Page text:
Truffle season is here! Are you ready to give this recipe a go at home?
The truffle may be one of the most coveted culinary delights. This seasonal delicacy is difficult to grow and harvest, making truffles incredibly scarce. The rich aroma of freshly shaved truffle adds beautiful dimension and the earthy complexity of the truffle provides a deep umami flavouring to any dish. The first Australian truffles were first harvested in Tasmania in 1999 and it's safe to say we have been enamoured with them ever since.
A special truffle experience demands a special wine that will do it justice, and our Dalrymple Single Site Pinot Noirs provide aromatic complexity, elegant earthy flavours and the perfect depth and texture to complement without overpowering the truffle.
One of our favourite recipes to make at home is Chef Lachlan Colwill's Pumpkin and Truffle Pithivier (otherwise known as pie). It's perfect for a special occasion or on days we're feeling extra adventurous in the kitchen. You'll want to allow a couple hours to recreate this recipe, but just as we know of truffles and Pinot Noir, the most difficult things to get right are often the most rewarding.
1 whole pumpkin (butternut works easiest)
1kg of brown mushrooms
100g of butter
1 brown onion
5 cloves of garlic
2 bay leaves
2 sprigs of thyme
1 packet of pre-made puff pastry (containing at least 4 sheets)
6 egg yolks
6 teaspoons of water
1 fresh truffle
First step in this recipe is to make mushroom duxelles. For this, start by finely dicing the brown onion and garlic then adding to a large wide based pot or pan with the butter to lightly caramelise. Add the bay leaf and thyme and continue to lightly cook this mixture until the onions and garlic have lightly caramelised and softened. In a blender, add the mushrooms and pulse blend to achieve a fine dice (not a paste). Alternatively, this step could be done by chopping by hand, but ain’t nobody got time for that!
Add the mushrooms to the onion and garlic mixture and continue to cook until the liquid reduces and is almost completely gone - this usually takes an hour over a medium heat. Make sure to stir mushrooms routinely to stop them sticking to the pot. Once this mixture is cooked and not looking ‘wet’, remove it from the pan and chill until completely cold, remove the bay leaf and thyme stems and discard.
Peel the pumpkin and, using the solid end of the vegetable (non seed end), slice on a meat slicer to 1-2mm sheets, laying each sheet onto the last as you slice them. Eventually, if successful you will have a stack of round pumpkin sheets looking almost like a stack of crepes. Slice the truffle either on the meat slicer or on a truffle slicer and tuck these sliced between the pumpkin sheets.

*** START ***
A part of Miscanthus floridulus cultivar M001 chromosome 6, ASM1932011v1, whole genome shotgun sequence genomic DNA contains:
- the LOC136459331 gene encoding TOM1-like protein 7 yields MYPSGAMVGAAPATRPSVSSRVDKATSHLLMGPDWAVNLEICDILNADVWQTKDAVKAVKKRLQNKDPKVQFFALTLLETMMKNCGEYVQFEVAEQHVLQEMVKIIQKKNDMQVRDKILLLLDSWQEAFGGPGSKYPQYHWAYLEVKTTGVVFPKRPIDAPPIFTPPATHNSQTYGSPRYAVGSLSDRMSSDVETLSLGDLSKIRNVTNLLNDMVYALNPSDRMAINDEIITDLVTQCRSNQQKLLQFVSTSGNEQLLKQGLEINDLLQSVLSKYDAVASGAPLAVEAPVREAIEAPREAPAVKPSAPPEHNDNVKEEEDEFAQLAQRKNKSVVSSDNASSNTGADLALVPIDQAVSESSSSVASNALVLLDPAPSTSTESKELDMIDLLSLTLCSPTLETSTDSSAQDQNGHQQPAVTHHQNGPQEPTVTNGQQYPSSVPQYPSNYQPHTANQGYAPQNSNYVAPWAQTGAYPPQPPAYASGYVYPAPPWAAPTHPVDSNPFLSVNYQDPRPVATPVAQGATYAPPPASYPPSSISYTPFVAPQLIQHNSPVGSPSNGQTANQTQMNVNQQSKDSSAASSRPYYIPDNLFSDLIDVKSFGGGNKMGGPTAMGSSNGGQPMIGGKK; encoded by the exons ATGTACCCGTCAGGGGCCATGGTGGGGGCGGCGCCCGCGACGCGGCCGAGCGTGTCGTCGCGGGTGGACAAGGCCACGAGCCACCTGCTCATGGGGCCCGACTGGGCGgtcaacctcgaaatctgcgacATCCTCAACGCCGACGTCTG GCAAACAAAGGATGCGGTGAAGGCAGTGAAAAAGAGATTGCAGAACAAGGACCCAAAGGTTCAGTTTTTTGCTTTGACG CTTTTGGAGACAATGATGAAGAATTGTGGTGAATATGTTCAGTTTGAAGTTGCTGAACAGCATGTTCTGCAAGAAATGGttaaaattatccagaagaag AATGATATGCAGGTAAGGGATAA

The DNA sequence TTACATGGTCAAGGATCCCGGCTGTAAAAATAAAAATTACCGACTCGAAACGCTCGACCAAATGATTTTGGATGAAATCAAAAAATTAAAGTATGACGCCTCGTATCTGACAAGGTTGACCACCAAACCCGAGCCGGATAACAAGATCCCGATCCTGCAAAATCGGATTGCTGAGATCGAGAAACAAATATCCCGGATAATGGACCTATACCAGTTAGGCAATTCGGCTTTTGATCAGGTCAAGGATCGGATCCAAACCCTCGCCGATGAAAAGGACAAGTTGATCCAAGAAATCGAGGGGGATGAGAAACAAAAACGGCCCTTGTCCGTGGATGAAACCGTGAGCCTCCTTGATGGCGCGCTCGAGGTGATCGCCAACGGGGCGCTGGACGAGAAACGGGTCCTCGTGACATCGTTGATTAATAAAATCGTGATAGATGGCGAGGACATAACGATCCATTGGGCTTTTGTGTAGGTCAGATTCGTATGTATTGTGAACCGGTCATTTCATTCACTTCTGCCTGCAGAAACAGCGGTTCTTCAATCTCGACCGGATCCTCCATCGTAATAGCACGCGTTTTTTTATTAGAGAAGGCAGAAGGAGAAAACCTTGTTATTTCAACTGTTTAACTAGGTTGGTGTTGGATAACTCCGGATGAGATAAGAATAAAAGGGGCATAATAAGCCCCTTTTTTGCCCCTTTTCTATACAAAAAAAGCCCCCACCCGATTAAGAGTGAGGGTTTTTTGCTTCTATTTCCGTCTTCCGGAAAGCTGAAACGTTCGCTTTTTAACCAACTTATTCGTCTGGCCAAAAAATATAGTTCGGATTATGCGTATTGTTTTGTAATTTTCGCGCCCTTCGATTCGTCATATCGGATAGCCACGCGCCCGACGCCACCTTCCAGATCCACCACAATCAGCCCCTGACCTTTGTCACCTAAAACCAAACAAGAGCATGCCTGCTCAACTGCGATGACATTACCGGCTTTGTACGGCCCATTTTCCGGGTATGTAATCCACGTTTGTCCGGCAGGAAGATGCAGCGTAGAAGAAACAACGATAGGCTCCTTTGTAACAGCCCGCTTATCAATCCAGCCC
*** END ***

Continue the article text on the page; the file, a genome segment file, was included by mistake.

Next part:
Press the pumpkin sheets down with force to flatten any curling edges then trim to achieve a neat round slightly compressed stack. With your hands take a little of the mushroom duxelles and begin to cover the pumpkin stack until completely covered in a 1cm thick layer of mushrooms on the top and sides.
To make the egg wash for the pastry, in a small bowl whisk (with a fork) the egg yolk and water together, then strain through a fine sieve to remove any unwanted membrane, shell or bubbles. Set aside until you are ready to assemble the pie.
On a baking tray lined with baking paper place one sheet of puff pastry down, then brush lightly with egg wash. Place the pumpkin/mushroom disc gently in the centre of the egg washed puff pastry then gently place another sheet of pastry directly over the top.
With very clean hands gently press the top layer of pastry down to meet the egg washed bottom layer and work your hands around to shape the pastry around the pumpkin/mushroom disc until all tucked in and completely sealed, being careful not to trap large air pockets between the sheets. Once this step is done return the entire pie to a refrigerator just to let the pastry cool down in case your hands have warmed it slightly.
Once rechilled, using a large ring cutter or knife cut the excess pastry from the sides to create the round ‘pie’ shape (worth googling this if you are unsure of what I’m saying) once the shape is cut, brush the entire pie with egg wash and place back in the cool room for the egg wash to set. Once set repeat this process two more times to create a good even coating of egg wash.
Score the pie with your desired patterns making sure to cut an air hole in the top so steam/moisture can escape while cooking. Again, if unsure best to google ‘decorating pithiviers’ and copy what people have done.
Pre heat your oven to 210 C and, once hot, bake the whole pie for 25 minutes, then turn the heat down to 160 C and bake for a further 15minutes or until the pastry is evenly golden top and bottom. Remove from the oven and let stand for roughly 15 minutes then serve. Best served with a green salad and chutney or onion gravy.